Nashik boasts such a confluence of different realities that it has left the town with a slightly confused identity.

While the city takes pride in its ancient heritage, it also has all the aspirations of a modern metropolis. It is an urban town, albeit in a pastoral setting, where you are often reminded of an older, slower time right in the middle of a busy, bustling street.

Although Nashik does not quite have the feel of a traditional hill station, it is certainly up there on the Deccan Plateau, sitting snugly in a bowl formed by the high Sahyadri hills.

It is these multifarious identities that converge to make Nashik an irresistible holiday destination with something for everyone – from the devout ascetic to the flashy wine connoisseur. After all, this is the grape-wine capital of Maharashtra and also home to one of India’s 12 holy jyotirlingas. Be that as it may, it is the religious face of Nashik that lords over the city’s other avatars. Nashik is also one of four Indian cities that hosts the Kumbh Mela.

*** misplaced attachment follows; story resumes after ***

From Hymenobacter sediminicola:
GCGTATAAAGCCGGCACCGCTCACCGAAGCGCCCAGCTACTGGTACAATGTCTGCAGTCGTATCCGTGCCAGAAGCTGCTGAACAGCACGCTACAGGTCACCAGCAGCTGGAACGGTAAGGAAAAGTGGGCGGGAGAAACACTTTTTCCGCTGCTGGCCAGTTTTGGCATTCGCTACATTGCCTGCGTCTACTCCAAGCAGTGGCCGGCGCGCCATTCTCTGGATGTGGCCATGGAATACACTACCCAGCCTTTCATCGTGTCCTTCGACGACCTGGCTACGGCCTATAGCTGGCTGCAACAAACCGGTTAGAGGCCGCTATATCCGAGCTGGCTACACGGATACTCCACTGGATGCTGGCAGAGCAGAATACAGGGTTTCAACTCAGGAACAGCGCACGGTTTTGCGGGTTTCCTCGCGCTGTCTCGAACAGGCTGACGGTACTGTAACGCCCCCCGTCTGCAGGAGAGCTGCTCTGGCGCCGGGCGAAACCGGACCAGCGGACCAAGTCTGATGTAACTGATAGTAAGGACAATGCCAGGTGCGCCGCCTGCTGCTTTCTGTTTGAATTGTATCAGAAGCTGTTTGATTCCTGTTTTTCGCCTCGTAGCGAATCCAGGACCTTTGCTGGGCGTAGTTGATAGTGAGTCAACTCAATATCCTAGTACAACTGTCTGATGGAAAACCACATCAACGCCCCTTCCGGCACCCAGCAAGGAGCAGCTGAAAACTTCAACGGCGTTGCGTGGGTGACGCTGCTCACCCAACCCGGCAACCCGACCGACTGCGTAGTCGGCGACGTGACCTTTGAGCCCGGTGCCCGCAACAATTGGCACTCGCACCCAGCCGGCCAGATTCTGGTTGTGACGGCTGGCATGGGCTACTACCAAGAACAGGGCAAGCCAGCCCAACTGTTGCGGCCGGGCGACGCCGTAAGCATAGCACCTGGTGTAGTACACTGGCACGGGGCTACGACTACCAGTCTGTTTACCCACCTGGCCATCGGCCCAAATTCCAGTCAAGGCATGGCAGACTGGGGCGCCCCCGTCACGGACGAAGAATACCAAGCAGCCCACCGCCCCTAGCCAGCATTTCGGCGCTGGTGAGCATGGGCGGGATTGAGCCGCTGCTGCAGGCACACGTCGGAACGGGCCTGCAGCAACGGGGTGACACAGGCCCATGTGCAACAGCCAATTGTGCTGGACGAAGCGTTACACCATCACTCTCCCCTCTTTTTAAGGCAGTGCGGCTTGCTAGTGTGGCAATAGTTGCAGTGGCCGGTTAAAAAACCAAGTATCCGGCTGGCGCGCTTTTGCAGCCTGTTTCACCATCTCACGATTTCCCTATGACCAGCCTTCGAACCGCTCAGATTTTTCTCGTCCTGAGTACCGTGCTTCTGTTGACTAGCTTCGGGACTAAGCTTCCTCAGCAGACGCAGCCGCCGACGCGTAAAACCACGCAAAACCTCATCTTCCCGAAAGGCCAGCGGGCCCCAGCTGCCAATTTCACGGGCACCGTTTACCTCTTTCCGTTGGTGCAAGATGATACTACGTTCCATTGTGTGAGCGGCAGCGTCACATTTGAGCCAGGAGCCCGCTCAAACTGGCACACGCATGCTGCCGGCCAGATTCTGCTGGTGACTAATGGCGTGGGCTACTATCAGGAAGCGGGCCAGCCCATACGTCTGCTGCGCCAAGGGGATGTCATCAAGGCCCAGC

The pulsating energy in the narrow bazaars of the old city seems to revolve around the Panchavati-Ramkund area which is located along the banks of the Godavari River. It is believed that this is where the royals of Ayodhya – Rama, Sita and Lakshmana – lived during their years in exile. Modern Nashik is almost a mini-Mumbai, a haphazard shamble of high rises fringing both sides of the Mumbai-Agra Highway, while the heart of the old city couldn’t be more different – a congested beehive of activity, with narrow streets and ancient temples pulsing with energy and piety, through which flows a sacred Indian river.

Punit Paranjpe
The Trimbakeshwar Jyotirlinga Temple
The Trimbakeshwar Jyotirlinga Temple